Wednesday, November 16, 2005

There's no such thing as cyberspace.

Analog Sky
Analog Sky,
by Corporal Tunnel.
"The sky above the port was the color of television, tuned to a dead channel." - Neuromancer, by William Gibson

William Gibson was wrong (whew). It turns out that there's no such thing as cyberspace.

A few things collided in my mind recently. One: I've been reading this report: Pew Internet & American Life Project Report: Teen Content Creators and Consumers. Two: Last Saturday night I had a conversation with friend of a friend a party about the isolation and impersonality (did I just make up a word?) of "cyberspace". And three: I have this meme I inherited from I know not where: "Always-on Relationships."

Obviously, as a civilization, we're still processing, just beginning really, to feel the impact of the expansion of our network beyond physical space. We're still updating our idea of what community is, what workplace, education, conversation is, in this new environment. Those who are going through the process of change marvel at the young ones who had no such preconceptions, and seem to stretch effortlessly past the old boundaries. I love the idea of "social networks" because it contains within it the recognition that "the net", at least the human part, has always existed. Instead of having only light and sound waves as the communication protocol, now it also includes IP and those things we've built on top.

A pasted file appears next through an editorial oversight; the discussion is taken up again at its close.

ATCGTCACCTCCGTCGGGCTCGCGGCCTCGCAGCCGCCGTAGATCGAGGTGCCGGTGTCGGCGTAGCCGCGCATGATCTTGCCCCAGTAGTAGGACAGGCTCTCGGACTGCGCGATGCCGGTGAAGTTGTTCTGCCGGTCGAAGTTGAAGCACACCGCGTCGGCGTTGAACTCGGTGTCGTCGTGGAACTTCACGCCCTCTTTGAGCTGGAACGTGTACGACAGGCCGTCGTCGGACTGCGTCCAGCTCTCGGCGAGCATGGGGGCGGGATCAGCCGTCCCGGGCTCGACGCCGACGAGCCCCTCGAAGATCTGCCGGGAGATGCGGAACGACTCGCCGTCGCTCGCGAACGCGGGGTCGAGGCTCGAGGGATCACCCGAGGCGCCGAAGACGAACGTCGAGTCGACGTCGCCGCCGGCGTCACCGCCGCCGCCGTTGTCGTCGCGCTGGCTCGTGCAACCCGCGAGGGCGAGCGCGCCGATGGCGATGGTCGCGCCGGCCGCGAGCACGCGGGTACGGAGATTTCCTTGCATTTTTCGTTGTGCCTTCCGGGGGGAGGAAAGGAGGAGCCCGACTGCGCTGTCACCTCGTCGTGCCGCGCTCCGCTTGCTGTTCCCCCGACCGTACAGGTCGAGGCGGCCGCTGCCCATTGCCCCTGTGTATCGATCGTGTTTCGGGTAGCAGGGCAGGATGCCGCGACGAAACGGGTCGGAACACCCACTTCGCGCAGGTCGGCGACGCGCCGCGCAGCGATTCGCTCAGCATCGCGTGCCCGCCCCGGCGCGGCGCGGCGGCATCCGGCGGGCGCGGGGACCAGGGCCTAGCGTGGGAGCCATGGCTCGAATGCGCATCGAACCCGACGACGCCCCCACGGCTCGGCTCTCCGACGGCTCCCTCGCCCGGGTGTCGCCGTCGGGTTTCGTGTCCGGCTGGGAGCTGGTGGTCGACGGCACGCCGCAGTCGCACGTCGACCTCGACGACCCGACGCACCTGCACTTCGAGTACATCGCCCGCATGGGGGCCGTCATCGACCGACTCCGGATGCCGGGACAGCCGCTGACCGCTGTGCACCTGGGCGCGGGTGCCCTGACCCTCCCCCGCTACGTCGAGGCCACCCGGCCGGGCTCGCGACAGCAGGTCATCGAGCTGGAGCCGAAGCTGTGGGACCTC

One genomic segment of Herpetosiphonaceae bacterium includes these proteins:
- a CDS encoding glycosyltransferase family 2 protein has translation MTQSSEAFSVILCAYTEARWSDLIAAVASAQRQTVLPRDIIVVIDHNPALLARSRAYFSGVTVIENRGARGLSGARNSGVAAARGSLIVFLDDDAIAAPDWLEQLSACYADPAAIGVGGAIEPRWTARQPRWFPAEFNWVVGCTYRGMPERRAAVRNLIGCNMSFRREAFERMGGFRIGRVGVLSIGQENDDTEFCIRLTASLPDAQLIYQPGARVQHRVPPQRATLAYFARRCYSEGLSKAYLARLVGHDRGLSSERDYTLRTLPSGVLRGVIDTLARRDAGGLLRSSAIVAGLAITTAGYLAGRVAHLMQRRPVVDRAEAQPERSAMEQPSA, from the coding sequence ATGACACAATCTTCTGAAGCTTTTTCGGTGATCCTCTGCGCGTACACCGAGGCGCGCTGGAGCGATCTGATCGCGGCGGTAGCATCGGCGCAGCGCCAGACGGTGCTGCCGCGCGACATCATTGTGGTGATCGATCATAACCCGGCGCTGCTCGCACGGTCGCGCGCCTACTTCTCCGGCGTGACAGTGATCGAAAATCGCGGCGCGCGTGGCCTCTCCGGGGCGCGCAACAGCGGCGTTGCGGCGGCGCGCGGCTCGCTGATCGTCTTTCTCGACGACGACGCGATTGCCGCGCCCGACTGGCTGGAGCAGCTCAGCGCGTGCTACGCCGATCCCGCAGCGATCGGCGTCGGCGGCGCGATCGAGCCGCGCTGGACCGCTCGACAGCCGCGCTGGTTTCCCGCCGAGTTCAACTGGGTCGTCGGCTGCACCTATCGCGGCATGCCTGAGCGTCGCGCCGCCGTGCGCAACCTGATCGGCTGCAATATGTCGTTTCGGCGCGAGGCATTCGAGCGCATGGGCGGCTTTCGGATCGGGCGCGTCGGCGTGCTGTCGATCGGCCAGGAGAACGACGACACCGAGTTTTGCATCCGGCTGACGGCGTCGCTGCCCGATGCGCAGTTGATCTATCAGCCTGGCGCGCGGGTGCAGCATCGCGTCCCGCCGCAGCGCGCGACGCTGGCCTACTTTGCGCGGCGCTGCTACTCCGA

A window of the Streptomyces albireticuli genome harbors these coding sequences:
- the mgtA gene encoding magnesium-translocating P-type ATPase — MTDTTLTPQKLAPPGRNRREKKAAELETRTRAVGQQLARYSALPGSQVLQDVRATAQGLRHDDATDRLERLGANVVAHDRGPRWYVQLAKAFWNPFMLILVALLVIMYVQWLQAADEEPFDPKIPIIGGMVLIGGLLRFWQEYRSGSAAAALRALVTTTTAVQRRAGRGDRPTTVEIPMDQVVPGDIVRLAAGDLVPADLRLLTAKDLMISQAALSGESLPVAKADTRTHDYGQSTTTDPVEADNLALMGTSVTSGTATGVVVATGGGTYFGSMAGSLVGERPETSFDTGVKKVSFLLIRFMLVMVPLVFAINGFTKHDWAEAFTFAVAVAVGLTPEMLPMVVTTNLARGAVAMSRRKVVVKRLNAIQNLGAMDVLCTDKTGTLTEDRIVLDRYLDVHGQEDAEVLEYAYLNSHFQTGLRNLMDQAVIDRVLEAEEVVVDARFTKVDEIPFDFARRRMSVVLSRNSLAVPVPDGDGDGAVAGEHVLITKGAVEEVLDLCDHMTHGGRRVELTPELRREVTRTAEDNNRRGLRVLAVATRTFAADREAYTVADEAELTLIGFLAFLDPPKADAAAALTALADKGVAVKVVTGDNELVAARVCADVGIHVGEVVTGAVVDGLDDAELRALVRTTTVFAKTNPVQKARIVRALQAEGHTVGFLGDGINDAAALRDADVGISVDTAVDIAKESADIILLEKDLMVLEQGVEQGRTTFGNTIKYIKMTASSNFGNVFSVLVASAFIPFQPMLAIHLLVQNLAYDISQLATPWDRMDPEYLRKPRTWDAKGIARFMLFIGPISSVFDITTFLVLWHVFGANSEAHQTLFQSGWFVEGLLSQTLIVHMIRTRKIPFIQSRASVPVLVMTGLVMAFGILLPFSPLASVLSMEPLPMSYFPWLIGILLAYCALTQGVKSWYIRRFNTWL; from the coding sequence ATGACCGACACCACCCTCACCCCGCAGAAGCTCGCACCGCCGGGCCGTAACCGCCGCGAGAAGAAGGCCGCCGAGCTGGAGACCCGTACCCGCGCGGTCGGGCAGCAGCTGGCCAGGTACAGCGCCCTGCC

Some interesting tidbits from the Pew report:
  • 40% of online kids who live in cities remix and mash original creations out of the web
  • 38% of all online teens say they read blogs, and 62% of those say they only read blogs of people inside their social network
  • 57% of internet-using teens and 50% of teens overall (representing 12M US youth) self-publish on the internet
  • 90% of kids who blog, and 72% of those who don't, use IM to communicate with their friends, and 55%/35% use SMS (I'm guessing this is different in Europe)
That doesn't sound very isolating and impersonal. It sounds like conversation. I can't remember where I first heard the term "always-on relationships". I could be that I inherited this meme from the writings of Philip E. Agre, from the Department of Information Studies at UCLA, who wrote, among many other things, two papers which I highly recommend you read: Cyberspace as American Culture and The Market Logic of Information. I find very compelling the idea that we beginning to see a generation that has not grown up with the idea of the internet as a separate "cyberspace", but instead experiences it as an aspect of the environment in which they live; another channel alongside "real space", only with different characteristics. The Internet as a technology, without the ideology of cyberspace.


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